Suggested Learning Activities 1. Group power point presentation of ‘standardization’ models of consumer products. Elaboration of the practical benefits of this ‘standardization’ model by each group. 2. Random samples of mnemonics to enhance the mental processes of memory and imagination. 3. Board contest: ANALYSIS AND SYNTHESIS Knowing considerably well all possible appearances of propositions in their grammaticalconstructions contributes to the clarity and keenness of thinking and reasoning. More so, themind will easily penetrate to the truth and falsity found in the judgment and proposition if it cansee through the intricacies of linguistic structures. Hence, the knowledge of the various types ofpropositions can come in handy here. There are general and special types of propositions asdelineated below.The General Types of Propositions The general types are based on the quality, quantity, and relation of subject and predicatefound in proposition. Quality of Proposition. From the standpoint of quality a proposition is either affirmativeor negative. The quality of a proposition affects the copula and makes the proposition eitheraffirmative or negative. In other words, the predicate is either affirmed or denied of the subject.Examples: „Bioinformatics is an academic course taught in medical school,‟ and „Thearchitectural design of the CICCT building is modern.‟ In these instances, the copula „is‟ impliesthat each of the predicates of both propositions is affirmed of the subject. In these otherpropositions „The consultant‟s grasp of the human psychology of the entire institution is notimpressive,‟ and „The feasibility study of the graduating accountancy students is not that viable,‟the copula implies that each of the predicates of both propositions is denied of the subject. As a rule, in an affirmative proposition, the predicate is always used according to the wholeof its comprehension and a part of its extension; it is, therefore, always a particular term. In anegative proposition the predicate is always used according to a part of its comprehension andthe whole of its extension; it is, therefore, always a universal term. This logical rule should beborne in mind because it bears important relation to the other laws and methods of correctthinking that will be treated later in the other chapters. Quantity of Proposition. The quantity of a proposition affects the extension of the wholejudgment as a judgment. It expresses the number of individuals to whom the judgment orproposition applies. Since the predicate is applied to the subject, the proposition will be true ofall the individuals contained in the extension of the subject. From the standpoint of quantity,then, propositions will be 1. universal, 2. particular, 3. singular, and 4. collective, whicheverway the extension of the subject is taken. 1. A proposition is universal if the subject is a universal term applied distributively toeach and all of the class. Examples: „All normal cows are four-legged.‟ „Every voter is acitizen.‟ The use of „every‟ to prefix a subject denoting universality can never be ambiguous.However, there are cases that when „all‟ is prefixed to a subject, it would not necessarilyindicate universality of a proposition. Take this for instance: „All players filled up the lockerroom.‟ This can be taken only collectively not distributively because to say, „Every (single)player filled up a locker room,‟ does not make any real sense. So, here, we must look to themeaning of the judgment or proposition. 2. A proposition is particular when the subject is a universal term used partly andindeterminately. „Particularity‟ of a term is indicated by some words like „some‟ or „not all,‟attached to the subject. Examples: „Some artists are very eccentric,‟ „Not all nursing studentsare females.‟ But sometimes, a statement with the word „all‟ attached to the subject makes thatstatement appear like a universal proposition at first glance. Yet, a closer scrutiny would reveal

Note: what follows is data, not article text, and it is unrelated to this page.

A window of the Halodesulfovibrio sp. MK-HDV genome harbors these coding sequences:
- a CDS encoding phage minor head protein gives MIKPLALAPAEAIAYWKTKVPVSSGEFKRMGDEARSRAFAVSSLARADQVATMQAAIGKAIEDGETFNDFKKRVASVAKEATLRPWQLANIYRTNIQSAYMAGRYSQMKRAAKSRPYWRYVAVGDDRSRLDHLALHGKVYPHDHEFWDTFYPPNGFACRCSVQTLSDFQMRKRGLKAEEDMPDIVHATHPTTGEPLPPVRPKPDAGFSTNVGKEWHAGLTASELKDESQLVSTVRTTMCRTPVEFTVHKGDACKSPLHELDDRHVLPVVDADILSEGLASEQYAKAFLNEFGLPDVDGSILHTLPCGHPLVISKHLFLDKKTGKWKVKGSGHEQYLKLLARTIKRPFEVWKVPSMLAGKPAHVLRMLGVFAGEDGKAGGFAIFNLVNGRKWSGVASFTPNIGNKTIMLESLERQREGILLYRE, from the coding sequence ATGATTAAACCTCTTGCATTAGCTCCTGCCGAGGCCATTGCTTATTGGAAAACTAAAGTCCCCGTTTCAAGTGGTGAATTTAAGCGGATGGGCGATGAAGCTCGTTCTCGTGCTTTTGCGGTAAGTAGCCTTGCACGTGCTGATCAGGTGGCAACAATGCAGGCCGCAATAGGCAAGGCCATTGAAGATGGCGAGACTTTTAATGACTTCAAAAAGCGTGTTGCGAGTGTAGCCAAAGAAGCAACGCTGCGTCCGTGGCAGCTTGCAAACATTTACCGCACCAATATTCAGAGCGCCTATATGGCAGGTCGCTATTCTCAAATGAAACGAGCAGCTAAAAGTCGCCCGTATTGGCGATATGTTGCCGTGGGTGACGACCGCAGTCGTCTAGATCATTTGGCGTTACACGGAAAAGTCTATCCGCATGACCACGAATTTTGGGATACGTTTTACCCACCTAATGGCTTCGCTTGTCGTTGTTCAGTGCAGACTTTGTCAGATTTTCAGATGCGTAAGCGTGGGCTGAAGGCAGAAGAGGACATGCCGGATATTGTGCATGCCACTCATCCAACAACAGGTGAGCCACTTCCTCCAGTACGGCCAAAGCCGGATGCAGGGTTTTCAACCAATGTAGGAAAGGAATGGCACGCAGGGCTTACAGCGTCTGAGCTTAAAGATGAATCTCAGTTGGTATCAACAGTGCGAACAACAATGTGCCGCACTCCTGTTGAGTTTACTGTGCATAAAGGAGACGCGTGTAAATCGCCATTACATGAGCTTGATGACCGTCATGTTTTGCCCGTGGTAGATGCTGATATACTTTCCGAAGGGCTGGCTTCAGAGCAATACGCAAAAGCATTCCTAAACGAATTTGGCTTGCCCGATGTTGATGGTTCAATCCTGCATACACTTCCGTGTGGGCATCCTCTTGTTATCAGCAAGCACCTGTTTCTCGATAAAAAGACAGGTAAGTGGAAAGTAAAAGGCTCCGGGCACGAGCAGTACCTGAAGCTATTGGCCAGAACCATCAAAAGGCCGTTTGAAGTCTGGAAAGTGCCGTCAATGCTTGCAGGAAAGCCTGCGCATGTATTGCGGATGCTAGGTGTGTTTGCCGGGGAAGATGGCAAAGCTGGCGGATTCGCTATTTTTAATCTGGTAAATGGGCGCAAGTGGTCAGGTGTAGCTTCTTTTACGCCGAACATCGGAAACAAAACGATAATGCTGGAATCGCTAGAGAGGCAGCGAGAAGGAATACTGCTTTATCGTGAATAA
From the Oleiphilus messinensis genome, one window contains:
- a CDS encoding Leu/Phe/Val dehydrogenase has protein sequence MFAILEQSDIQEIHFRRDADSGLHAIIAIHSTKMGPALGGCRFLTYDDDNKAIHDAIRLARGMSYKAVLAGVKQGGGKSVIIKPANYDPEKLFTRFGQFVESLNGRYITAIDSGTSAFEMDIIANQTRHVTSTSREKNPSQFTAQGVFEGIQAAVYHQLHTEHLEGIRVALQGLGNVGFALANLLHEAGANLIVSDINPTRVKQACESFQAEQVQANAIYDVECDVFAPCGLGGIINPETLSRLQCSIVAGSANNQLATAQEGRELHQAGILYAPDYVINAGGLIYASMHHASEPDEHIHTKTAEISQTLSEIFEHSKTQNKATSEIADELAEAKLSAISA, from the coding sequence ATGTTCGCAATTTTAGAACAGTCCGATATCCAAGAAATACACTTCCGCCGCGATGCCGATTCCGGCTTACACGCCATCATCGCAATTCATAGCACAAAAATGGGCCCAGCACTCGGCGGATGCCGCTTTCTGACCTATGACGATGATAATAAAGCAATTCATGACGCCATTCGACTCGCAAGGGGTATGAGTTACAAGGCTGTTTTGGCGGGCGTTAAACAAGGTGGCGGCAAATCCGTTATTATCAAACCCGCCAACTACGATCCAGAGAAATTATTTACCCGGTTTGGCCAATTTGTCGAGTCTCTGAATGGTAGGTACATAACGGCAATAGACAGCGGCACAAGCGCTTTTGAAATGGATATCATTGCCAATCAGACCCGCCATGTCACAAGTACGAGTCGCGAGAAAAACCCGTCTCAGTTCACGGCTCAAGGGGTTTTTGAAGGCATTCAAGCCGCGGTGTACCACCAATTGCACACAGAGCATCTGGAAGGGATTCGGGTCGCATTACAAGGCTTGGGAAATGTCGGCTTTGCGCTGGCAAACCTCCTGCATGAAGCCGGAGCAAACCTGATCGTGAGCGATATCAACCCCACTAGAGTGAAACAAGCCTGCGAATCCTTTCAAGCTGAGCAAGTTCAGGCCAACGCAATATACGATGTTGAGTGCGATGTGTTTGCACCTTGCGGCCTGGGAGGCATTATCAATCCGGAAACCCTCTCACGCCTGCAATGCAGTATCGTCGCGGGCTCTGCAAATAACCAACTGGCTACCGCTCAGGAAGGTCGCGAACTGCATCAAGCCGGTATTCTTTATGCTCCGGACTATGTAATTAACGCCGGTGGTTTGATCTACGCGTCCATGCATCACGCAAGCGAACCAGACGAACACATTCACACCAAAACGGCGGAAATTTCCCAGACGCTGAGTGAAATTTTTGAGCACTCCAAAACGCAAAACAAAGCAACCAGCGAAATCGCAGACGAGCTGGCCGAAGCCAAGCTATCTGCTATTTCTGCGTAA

it to be otherwise. Example: „All Boholanos are not handsome.‟ This statement seems on theface of it to be universal. But this is certainly not the sense intended, because obviously thereare Boholanos who are evidently (according to ultimate aesthetic standard) handsome.Therefore, “All Boholanos are not handsome,” in its real sense, implies, „Not all Boholanos arehandsome,‟ which conversely is the same as saying „Some Boholanos are not handsome.”Hence, it makes it a particular proposition. 3. A proposition is singular when the subject applies to a single individual only. Such arethe statements: „Carlos Polestico Garcia was a true-blooded Talibon, Bohol native.‟ „Thatengineering student is not attentive.‟ „The present Pope is a German.‟ Singular propositionshave the same value as universal propositions and are treated the same way because thesubject is taken according to the whole of its extension, which in this case, is one. 4. A proposition is collective when the subject is a collective term, applying to all takentogether as a class, but not to the individuals composing the class. Examples: „TeamPhilippines emerged as the champion in the 23rd South East Asian Games (SEA Games).‟ „Alltroops of the 7th Infantry Brigade of the Philippine Army surrounded the swampy territory ofthe insurgents.‟ „The entire gallery of spectators witnesses the buffoonery of the senators.‟Since a collective term represents many considered as one, it is taken according to the whole ofits extension and it, too, is treated as a universal. Addendum: There is one kind of proposition which has no definite sign of quantityattached to the subject. This is called indefinite proposition. Example: „Athletes are physicallygifted.‟ „Mga Cebuanos hawod ug kamao mopili kinsa ang angayan nga mamuno sa nasud.‟„Teenagers are restless.‟ Such and similar propositions indicate no definite quantity. Theyevidently mean „some‟ or „all‟ and are either particular or universal propositions. The sense ofthe statement or the context in which they are used must give us the exact quantity. All propositions, considered simultaneously according to their quality and quantity result tofour general propositions, namely: the universal affirmative, the universal negative, theparticular affirmative and the particular negative. They are deemed general propositions inorder to point out the fact that practically all propositions can be reduced to this generalclassification. This classification will in turn provide a kind of standardization of proposition thusenhancing the mind‟s capacity for better and orderly comprehension. Why then there are only four general types of propositions? As far as quantity is concerned,all judgments have the value of either universal or particular propositions because singular andcollective propositions are equivalent to universal propositions as elucidated beforehand. And,by reason of quality, all propositions will either be affirmative or negative. Logicians expressthem in a sort of logical shorthand symbols with the letter A standing for universal affirmative; Efor universal negative; I for particular affirmative; and O for particular negative. The letters Aand I are the letters A and I in the Latin word „AffIrmo‟ which means „I affirm.‟ Letters E and Oare derived from „nEgO,‟ meaning „I deny.‟ This therefore gives us the following scheme. Universal affirmative (A) ---------- ex: All men are mortal. or Every man is mortal. Universal negative (E) ---------- ex: No man is a mechanical invention. or All men are not mechanical inventions. Particular affirmative (I) ---------- ex: Some men are altruistic. Particular negative (O) ---------- ex: Some men are not narcissistic. Relation between Subject and Predicate of Proposition. From the standpoint of therelation between subject and predicate, propositions will either be necessary or contingent.When the relation is a necessary matter, the essence or nature of the subject is alwayscontained in the comprehension of the predicate or vice versa; hence, an analysis of one will